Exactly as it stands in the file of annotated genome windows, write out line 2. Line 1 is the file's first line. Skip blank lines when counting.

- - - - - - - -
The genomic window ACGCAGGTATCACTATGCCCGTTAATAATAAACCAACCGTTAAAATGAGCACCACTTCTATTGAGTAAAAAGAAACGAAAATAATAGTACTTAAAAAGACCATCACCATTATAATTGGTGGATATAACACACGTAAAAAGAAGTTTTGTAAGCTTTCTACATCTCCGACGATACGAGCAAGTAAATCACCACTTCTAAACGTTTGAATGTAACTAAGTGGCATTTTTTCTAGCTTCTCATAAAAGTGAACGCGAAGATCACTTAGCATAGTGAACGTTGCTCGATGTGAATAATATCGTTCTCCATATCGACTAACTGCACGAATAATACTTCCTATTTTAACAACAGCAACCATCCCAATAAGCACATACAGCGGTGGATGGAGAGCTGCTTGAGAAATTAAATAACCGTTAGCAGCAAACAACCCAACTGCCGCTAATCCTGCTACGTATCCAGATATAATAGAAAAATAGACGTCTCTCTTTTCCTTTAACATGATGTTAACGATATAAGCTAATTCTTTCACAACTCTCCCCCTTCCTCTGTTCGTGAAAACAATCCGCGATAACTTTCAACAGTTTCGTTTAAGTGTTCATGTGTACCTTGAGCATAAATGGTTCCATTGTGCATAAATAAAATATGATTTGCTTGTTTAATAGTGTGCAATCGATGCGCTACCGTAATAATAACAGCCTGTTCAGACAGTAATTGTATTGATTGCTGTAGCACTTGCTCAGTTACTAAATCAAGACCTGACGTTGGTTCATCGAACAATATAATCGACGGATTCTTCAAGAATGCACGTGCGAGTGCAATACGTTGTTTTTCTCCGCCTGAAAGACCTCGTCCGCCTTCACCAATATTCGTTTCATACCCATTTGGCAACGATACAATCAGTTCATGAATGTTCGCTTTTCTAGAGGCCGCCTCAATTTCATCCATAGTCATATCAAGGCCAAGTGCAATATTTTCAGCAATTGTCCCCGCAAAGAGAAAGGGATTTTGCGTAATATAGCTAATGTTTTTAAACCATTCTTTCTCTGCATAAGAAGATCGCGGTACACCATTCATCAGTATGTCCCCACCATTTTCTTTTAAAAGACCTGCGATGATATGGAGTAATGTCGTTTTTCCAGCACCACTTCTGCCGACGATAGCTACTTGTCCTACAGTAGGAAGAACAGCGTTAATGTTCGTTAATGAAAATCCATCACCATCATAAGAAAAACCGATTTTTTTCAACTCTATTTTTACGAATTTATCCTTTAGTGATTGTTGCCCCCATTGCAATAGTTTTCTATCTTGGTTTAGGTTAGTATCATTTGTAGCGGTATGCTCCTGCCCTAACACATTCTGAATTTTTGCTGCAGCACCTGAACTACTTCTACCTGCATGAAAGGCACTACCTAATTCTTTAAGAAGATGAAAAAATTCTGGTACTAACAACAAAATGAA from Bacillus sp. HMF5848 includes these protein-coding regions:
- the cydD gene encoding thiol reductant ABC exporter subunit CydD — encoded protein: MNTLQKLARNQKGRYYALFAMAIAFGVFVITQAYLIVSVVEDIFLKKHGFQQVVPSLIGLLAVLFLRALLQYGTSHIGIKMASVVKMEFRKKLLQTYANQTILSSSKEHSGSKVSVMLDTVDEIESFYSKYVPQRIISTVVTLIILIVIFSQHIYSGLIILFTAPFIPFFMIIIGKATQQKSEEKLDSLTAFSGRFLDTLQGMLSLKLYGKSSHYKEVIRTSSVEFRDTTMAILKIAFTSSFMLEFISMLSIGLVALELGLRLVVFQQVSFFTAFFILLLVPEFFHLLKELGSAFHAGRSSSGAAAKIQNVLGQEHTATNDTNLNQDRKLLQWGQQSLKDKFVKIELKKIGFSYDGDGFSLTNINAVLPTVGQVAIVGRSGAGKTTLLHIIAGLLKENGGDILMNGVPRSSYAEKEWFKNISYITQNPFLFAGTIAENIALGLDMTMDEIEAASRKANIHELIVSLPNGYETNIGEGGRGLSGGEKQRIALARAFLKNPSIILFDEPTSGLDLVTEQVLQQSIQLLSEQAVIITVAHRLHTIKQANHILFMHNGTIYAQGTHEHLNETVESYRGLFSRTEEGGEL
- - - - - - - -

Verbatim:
- the cydD gene encoding thiol reductant ABC exporter subunit CydD — encoded protein: MNTLQKLARNQKGRYYALFAMAIAFGVFVITQAYLIVSVVEDIFLKKHGFQQVVPSLIGLLAVLFLRALLQYGTSHIGIKMASVVKMEFRKKLLQTYANQTILSSSKEHSGSKVSVMLDTVDEIESFYSKYVPQRIISTVVTLIILIVIFSQHIYSGLIILFTAPFIPFFMIIIGKATQQKSEEKLDSLTAFSGRFLDTLQGMLSLKLYGKSSHYKEVIRTSSVEFRDTTMAILKIAFTSSFMLEFISMLSIGLVALELGLRLVVFQQVSFFTAFFILLLVPEFFHLLKELGSAFHAGRSSSGAAAKIQNVLGQEHTATNDTNLNQDRKLLQWGQQSLKDKFVKIELKKIGFSYDGDGFSLTNINAVLPTVGQVAIVGRSGAGKTTLLHIIAGLLKENGGDILMNGVPRSSYAEKEWFKNISYITQNPFLFAGTIAENIALGLDMTMDEIEAASRKANIHELIVSLPNGYETNIGEGGRGLSGGEKQRIALARAFLKNPSIILFDEPTSGLDLVTEQVLQQSIQLLSEQAVIITVAHRLHTIKQANHILFMHNGTIYAQGTHEHLNETVESYRGLFSRTEEGGEL